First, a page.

I firmly believe that equity is both a process and an outcome.
In terms of outcomes, we must be able to set measurable goals to track change in areas like representation, access, and success. In other words, our outcomes are how we measure the impact of our programs and policies to see if we are truly creating a community where everyone has fair opportunities to thrive.
When I talk about processes, I’m referring to how we transform the way we do things — from how decisions are made to the types of questions we ask to the values we prioritize to how we hold ourselves accountable to the communities we serve. Processes are much harder to quantify and measure than outcomes but are just as important, because when we create more equitable processes, we will often achieve more equitable outcomes.
Over the past few years, the Port of Seattle has been working to advance equity through our budget by improving our budgeting processes, and then, consequently, improving our outcomes. Thanks to the incredible leadership and creativity of members of the Port’s Change Team, Finance and Budget department, and Office of Equity, Diversity, and Inclusion, we have engaged all departments and budget writers in iterative work to incorporate an equity lens into our annual budgeting process. As an organization, we are currently budgeting for 2024, and we are using the third iteration of the budgeting tool we developed, known as the 2024 Equity in Budgeting Playbook.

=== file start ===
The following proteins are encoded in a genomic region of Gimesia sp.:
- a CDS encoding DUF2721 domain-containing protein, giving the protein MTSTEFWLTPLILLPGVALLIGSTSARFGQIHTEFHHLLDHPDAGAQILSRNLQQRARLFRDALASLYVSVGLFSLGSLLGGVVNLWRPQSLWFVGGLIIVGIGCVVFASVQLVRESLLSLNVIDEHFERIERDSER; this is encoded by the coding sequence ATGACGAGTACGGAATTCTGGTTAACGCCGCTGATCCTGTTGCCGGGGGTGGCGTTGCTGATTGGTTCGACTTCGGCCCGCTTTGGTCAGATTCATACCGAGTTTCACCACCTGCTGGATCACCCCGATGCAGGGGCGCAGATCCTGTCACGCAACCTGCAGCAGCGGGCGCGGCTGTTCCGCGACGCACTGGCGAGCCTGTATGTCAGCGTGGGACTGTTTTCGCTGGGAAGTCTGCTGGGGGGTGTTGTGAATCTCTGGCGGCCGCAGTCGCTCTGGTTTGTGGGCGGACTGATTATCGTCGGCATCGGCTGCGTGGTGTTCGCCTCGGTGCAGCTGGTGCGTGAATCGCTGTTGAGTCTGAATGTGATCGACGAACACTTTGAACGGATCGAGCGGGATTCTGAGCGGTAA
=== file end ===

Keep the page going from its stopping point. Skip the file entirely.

2024 Equity in Budgeting Playbook
Our budget is both a fiscal and moral document. It reflects our priorities and values — both to the communities we serve and to ourselves.
The mission of the Port of Seattle is to promote economic opportunities and quality of life in the region by advancing trade, travel, commerce, and job creation in an equitable, accountable, and environmentally responsible manner. The Port’s values are respect, anti-racism and equity, integrity, stewardship, and excellence (aka R.A.I.S.E.). And the Port has a Century Agenda goal, among other goals, of becoming a “model of equity, diversity, and inclusion.” Our budget should reflect all of this.
The Port of Seattle’s Equity in Budgeting Playbook (EBP) is designed to integrate explicit considerations of racial equity into decisions, including policies, practices, programs, and ultimately, department budgets. Using this tool helps us to develop strategies and actions that reduce inequities, with a particular focus on racial inequities, and improve success for everyone.
The 2024 EBP is both a process and an outcome. At the department level, this playbook includes a set of questions to guide Port Departments in assessing how budget requests align with and advance department equity goals, meet employee training and development needs, and incorporate the input of employees and communities into the budgeting process. At the division level (Aviation, Maritime, Economic Development, and Corporate/Central Services), the EBP creates a process for the organization to measure how much we are spending to advance equity, and all Divisions must submit information about budget items that qualify as equity spending, according to a specific definition. This gives the organization a better understanding of how our budget is contributing to our equity goals, and it tells the story of the specific areas that we are investing in to advance equity.